Winter Olympics website downed by cyber attack

There was nothing to see here, but please move along, nothing to see here...

By Simon Sharwood


Updated The Pyeongchang 2018 Winter Olympics' website went down just before the event's Friday opening ceremony in South Korea, thanks to a cyber-attack, and stayed down for about 12 hours.

The outage left users unable to print tickets or view information about the games. Some networks around the games venues also went down.

Speculation quickly suggested the outages were not accidental and at a Sunday evening news conference, Pyeongchang 2018 spokesperson Sung Baik-you confirmed they were caused by an attack.

"We know the cause of that problem, but those kind of issues occur very frequently during the Olympic Games," he said. "We have decided with the IOC that we are not going to reveal the source."

International Olympics Committee (IOC) head of communications Mark Adams suggested the problem could be ongoing. He told the briefing "We wouldn't start giving you the details of an investigation before it has come to an end, particularly because it involves security which at these games is incredibly important. I am sure you appreciate we need to maintain the security of our systems."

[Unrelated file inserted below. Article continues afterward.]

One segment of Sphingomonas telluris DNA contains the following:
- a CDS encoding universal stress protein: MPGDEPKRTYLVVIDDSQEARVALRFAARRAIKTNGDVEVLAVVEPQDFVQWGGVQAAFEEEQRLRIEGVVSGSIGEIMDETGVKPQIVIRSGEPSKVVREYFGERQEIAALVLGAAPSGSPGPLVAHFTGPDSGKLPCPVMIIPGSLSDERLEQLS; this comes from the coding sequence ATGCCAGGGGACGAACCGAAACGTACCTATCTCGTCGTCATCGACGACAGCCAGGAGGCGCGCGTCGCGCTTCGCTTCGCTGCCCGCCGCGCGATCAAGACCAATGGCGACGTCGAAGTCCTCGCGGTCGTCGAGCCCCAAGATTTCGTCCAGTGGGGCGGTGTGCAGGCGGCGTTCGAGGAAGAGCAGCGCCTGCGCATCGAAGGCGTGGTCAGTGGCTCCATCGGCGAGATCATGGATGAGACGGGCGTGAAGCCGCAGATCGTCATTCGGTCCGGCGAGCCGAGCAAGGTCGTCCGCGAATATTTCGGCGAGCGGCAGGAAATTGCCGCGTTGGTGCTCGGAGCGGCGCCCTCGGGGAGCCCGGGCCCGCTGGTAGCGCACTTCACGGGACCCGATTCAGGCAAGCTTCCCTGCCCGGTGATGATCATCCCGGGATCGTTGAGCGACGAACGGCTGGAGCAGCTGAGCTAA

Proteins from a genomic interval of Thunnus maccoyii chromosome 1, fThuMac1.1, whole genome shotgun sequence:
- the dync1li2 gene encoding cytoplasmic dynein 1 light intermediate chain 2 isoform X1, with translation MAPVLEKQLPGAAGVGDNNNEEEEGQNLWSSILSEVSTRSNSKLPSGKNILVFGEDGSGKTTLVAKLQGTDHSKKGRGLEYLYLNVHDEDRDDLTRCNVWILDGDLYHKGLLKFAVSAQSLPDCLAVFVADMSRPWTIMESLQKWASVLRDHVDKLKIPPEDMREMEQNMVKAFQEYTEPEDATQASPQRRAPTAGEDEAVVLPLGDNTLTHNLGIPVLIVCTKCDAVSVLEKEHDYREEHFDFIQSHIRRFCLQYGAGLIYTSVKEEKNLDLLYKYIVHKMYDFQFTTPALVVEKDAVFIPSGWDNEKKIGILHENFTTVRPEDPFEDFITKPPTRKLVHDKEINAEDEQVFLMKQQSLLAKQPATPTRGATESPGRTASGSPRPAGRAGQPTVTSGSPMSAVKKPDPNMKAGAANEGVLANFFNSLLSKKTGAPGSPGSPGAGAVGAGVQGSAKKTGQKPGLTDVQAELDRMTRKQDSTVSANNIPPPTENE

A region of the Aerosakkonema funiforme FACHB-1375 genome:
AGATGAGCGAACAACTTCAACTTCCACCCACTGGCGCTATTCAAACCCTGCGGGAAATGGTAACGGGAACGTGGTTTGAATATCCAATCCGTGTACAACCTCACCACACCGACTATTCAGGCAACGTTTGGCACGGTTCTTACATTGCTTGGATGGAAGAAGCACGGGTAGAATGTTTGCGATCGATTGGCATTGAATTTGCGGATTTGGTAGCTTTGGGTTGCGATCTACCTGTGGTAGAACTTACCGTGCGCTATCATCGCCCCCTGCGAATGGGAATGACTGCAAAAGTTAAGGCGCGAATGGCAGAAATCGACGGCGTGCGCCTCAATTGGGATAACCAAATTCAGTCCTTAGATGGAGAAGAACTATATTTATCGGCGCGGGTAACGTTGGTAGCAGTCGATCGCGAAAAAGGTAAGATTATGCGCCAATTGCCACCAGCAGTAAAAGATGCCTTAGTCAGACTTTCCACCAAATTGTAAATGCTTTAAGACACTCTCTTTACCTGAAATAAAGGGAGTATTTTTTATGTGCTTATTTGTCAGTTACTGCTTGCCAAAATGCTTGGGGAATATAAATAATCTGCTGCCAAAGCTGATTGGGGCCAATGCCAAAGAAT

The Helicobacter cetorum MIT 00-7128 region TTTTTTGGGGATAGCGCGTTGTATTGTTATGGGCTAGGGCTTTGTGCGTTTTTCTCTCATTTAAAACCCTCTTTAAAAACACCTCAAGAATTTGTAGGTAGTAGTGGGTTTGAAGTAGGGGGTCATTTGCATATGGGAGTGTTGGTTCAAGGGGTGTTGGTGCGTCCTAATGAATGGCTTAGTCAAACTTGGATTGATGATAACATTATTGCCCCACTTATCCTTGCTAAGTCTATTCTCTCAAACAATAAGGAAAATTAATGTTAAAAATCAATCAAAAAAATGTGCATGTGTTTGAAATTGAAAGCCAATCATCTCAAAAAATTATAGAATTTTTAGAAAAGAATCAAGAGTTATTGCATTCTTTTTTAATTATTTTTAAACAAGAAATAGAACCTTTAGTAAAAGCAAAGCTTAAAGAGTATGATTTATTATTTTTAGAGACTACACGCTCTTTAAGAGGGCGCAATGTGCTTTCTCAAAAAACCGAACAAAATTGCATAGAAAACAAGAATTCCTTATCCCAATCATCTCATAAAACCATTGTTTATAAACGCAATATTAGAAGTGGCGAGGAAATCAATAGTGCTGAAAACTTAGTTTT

"At the moment we are making sure our systems are secure, which they are, so discussing details of it is not helpful."

"This is normal practice," Adams insisted. "You will understand that maintaining secure operations is our focus. That's the focus of any organisation that has been hit by such a thing. And in line with best practice, which is industry practice, we are not going to comment on the issue because it is an issue we are dealing with."

Fancy Bears' who-takes-what in sports hack list ‘manipulated’ before leak


Adams later added that the IOC has not identified the attacker and would not name them at a press conference, but promised a "full report" into the incident. He would not commit to making it public.

As North Korea has made peaceful overtures towards the South ahead of the games, it's thought to be unlikely it's behind whatever attack hit the Games' website.

The North has, however, assaulted the world with a 200-plus troupe of cheerleaders that performs choreographed song and dance routines in the stands at the games. The troupe is going a bit viral, a demonstration of the North's ability to distribute propaganda about its capabilities. See below... ®

Updated to add

Cisco's Talos team has found and studied the malware used to attack this year's Winter Olympics computer systems. This software nasty is possibly of Chinese origin, according to Intezer Labs. The malware appears to be tailored for the Pyeongchang 2018 event, infects machines via an as-yet unknown infection vector, steals passwords from the Windows Registry and web browsers, traverses the networking, and then starts deleting files and preventing them from being recovered. Malicious, to say the least.

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